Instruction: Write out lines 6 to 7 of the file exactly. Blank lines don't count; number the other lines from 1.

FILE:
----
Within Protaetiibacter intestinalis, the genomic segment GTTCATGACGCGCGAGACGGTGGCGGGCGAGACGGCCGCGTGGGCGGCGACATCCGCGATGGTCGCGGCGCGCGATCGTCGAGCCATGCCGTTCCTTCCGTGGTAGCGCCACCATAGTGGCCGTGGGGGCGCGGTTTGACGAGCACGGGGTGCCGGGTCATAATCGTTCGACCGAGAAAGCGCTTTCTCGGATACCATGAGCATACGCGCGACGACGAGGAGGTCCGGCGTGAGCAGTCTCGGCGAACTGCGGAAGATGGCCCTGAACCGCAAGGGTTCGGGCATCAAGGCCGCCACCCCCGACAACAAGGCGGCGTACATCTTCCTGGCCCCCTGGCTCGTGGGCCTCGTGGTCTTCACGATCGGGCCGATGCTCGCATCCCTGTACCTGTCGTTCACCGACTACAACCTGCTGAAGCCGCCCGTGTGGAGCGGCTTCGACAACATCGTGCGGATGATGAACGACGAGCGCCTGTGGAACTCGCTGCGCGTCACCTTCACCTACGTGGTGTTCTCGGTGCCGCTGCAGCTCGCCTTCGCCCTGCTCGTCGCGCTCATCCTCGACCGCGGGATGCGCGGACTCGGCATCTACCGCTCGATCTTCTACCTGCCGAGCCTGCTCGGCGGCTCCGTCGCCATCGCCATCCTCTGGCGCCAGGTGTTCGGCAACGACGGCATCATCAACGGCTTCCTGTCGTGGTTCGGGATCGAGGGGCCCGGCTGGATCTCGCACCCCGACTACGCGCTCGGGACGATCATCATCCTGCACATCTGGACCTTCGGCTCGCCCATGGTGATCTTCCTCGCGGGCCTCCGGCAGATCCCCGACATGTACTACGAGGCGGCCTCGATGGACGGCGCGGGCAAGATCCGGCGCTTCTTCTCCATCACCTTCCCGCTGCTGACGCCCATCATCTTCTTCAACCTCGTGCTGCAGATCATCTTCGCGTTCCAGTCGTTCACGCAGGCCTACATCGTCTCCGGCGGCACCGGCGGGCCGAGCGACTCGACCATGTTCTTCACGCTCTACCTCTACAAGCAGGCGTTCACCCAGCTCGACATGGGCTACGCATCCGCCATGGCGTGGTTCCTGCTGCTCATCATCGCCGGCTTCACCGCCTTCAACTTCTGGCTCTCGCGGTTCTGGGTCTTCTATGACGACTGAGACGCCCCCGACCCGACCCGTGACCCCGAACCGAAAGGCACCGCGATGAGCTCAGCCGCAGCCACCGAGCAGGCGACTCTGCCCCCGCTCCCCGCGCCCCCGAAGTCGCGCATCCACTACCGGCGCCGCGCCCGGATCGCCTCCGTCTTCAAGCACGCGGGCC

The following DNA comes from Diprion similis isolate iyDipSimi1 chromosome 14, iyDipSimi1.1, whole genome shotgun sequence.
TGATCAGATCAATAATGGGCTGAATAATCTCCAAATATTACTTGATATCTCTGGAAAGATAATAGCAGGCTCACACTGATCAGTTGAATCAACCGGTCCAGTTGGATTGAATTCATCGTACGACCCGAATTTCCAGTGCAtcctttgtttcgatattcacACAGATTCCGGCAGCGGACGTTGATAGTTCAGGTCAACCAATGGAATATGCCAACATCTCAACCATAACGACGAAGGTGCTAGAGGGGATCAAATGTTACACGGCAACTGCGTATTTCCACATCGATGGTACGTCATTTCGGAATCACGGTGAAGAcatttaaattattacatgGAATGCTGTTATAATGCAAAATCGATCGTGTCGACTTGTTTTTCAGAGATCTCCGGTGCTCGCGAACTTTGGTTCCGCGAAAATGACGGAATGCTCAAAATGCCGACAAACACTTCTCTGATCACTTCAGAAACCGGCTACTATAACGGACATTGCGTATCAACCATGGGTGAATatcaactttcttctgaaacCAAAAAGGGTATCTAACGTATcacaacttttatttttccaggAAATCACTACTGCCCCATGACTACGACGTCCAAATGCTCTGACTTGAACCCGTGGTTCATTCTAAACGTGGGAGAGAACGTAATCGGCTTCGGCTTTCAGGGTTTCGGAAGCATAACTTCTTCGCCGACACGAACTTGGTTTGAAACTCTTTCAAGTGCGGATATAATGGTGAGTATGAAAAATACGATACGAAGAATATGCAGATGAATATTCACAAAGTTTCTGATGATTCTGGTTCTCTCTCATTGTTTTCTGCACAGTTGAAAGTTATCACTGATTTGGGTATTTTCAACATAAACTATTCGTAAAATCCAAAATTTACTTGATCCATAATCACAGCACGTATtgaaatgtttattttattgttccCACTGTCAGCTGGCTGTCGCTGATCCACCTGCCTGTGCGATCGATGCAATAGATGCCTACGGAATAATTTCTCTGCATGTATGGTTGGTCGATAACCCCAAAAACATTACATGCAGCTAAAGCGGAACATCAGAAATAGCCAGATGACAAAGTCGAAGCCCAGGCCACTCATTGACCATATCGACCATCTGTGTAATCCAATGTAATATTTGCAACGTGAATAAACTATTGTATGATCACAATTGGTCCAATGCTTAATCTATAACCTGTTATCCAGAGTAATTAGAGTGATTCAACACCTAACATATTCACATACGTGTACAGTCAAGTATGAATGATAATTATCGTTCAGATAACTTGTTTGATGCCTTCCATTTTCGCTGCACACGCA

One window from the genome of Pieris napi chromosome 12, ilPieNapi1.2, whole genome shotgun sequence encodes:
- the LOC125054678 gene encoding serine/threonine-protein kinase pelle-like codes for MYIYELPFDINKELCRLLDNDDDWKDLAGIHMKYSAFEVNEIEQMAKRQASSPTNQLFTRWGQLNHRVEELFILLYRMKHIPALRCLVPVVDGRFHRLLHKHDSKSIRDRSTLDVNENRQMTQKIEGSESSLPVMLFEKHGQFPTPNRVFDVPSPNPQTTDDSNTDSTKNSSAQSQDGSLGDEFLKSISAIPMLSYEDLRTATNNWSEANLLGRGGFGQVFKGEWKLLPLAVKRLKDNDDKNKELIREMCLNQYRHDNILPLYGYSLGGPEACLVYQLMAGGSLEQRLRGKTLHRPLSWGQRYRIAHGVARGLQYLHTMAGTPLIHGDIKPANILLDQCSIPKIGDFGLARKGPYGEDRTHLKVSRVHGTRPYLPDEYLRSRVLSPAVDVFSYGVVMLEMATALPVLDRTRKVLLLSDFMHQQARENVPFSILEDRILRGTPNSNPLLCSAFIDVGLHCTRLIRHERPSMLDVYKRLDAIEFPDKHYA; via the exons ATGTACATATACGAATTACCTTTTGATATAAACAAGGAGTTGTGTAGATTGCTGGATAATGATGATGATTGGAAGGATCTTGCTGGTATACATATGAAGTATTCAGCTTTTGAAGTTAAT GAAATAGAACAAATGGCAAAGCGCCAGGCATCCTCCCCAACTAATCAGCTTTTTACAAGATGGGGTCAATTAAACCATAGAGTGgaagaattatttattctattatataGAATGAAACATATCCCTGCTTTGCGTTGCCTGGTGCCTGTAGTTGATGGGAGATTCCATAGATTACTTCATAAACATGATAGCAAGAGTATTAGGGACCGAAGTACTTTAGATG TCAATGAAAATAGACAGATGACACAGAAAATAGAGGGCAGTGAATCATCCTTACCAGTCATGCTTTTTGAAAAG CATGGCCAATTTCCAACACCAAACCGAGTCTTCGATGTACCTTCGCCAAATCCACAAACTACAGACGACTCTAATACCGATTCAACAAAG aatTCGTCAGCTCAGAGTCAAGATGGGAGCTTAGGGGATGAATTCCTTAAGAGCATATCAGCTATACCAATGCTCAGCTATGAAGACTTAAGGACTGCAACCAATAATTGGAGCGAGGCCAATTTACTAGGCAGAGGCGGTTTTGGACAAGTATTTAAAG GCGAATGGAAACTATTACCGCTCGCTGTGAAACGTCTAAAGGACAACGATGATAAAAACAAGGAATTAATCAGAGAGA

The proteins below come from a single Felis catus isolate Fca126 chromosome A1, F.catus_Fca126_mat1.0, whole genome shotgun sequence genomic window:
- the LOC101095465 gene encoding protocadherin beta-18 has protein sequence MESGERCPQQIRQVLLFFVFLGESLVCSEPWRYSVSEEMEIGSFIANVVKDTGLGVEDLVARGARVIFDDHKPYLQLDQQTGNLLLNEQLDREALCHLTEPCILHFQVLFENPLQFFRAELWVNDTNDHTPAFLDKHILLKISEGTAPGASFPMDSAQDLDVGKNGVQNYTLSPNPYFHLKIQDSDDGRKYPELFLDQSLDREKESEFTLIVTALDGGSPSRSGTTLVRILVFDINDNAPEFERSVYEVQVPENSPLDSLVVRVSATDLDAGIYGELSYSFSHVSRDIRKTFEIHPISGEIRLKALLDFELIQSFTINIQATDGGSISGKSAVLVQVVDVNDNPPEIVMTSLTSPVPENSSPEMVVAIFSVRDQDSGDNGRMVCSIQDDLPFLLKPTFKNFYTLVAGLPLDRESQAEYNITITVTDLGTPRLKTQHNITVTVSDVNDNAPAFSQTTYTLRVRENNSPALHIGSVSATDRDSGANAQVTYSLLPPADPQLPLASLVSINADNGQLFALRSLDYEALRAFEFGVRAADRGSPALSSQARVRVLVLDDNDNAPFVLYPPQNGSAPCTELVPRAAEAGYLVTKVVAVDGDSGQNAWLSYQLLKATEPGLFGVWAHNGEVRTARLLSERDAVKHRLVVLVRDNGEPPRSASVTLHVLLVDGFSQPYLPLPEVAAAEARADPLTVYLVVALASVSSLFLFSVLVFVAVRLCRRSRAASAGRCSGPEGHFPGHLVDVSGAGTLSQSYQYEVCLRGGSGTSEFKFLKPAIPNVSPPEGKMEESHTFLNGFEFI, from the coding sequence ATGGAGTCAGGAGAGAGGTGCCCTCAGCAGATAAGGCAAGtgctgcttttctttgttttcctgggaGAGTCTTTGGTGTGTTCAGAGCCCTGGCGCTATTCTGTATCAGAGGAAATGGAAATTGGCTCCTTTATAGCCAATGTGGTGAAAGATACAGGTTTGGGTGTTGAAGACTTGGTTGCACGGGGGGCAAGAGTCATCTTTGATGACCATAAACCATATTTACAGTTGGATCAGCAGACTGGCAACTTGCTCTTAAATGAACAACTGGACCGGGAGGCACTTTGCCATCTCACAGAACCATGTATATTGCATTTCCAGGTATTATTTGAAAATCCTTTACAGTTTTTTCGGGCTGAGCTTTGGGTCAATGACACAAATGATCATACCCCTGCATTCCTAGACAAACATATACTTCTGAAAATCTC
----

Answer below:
The proteins below come from a single Felis catus isolate Fca126 chromosome A1, F.catus_Fca126_mat1.0, whole genome shotgun sequence genomic window:
- the LOC101095465 gene encoding protocadherin beta-18 has protein sequence MESGERCPQQIRQVLLFFVFLGESLVCSEPWRYSVSEEMEIGSFIANVVKDTGLGVEDLVARGARVIFDDHKPYLQLDQQTGNLLLNEQLDREALCHLTEPCILHFQVLFENPLQFFRAELWVNDTNDHTPAFLDKHILLKISEGTAPGASFPMDSAQDLDVGKNGVQNYTLSPNPYFHLKIQDSDDGRKYPELFLDQSLDREKESEFTLIVTALDGGSPSRSGTTLVRILVFDINDNAPEFERSVYEVQVPENSPLDSLVVRVSATDLDAGIYGELSYSFSHVSRDIRKTFEIHPISGEIRLKALLDFELIQSFTINIQATDGGSISGKSAVLVQVVDVNDNPPEIVMTSLTSPVPENSSPEMVVAIFSVRDQDSGDNGRMVCSIQDDLPFLLKPTFKNFYTLVAGLPLDRESQAEYNITITVTDLGTPRLKTQHNITVTVSDVNDNAPAFSQTTYTLRVRENNSPALHIGSVSATDRDSGANAQVTYSLLPPADPQLPLASLVSINADNGQLFALRSLDYEALRAFEFGVRAADRGSPALSSQARVRVLVLDDNDNAPFVLYPPQNGSAPCTELVPRAAEAGYLVTKVVAVDGDSGQNAWLSYQLLKATEPGLFGVWAHNGEVRTARLLSERDAVKHRLVVLVRDNGEPPRSASVTLHVLLVDGFSQPYLPLPEVAAAEARADPLTVYLVVALASVSSLFLFSVLVFVAVRLCRRSRAASAGRCSGPEGHFPGHLVDVSGAGTLSQSYQYEVCLRGGSGTSEFKFLKPAIPNVSPPEGKMEESHTFLNGFEFI, from the coding sequence ATGGAGTCAGGAGAGAGGTGCCCTCAGCAGATAAGGCAAGtgctgcttttctttgttttcctgggaGAGTCTTTGGTGTGTTCAGAGCCCTGGCGCTATTCTGTATCAGAGGAAATGGAAATTGGCTCCTTTATAGCCAATGTGGTGAAAGATACAGGTTTGGGTGTTGAAGACTTGGTTGCACGGGGGGCAAGAGTCATCTTTGATGACCATAAACCATATTTACAGTTGGATCAGCAGACTGGCAACTTGCTCTTAAATGAACAACTGGACCGGGAGGCACTTTGCCATCTCACAGAACCATGTATATTGCATTTCCAGGTATTATTTGAAAATCCTTTACAGTTTTTTCGGGCTGAGCTTTGGGTCAATGACACAAATGATCATACCCCTGCATTCCTAGACAAACATATACTTCTGAAAATCTC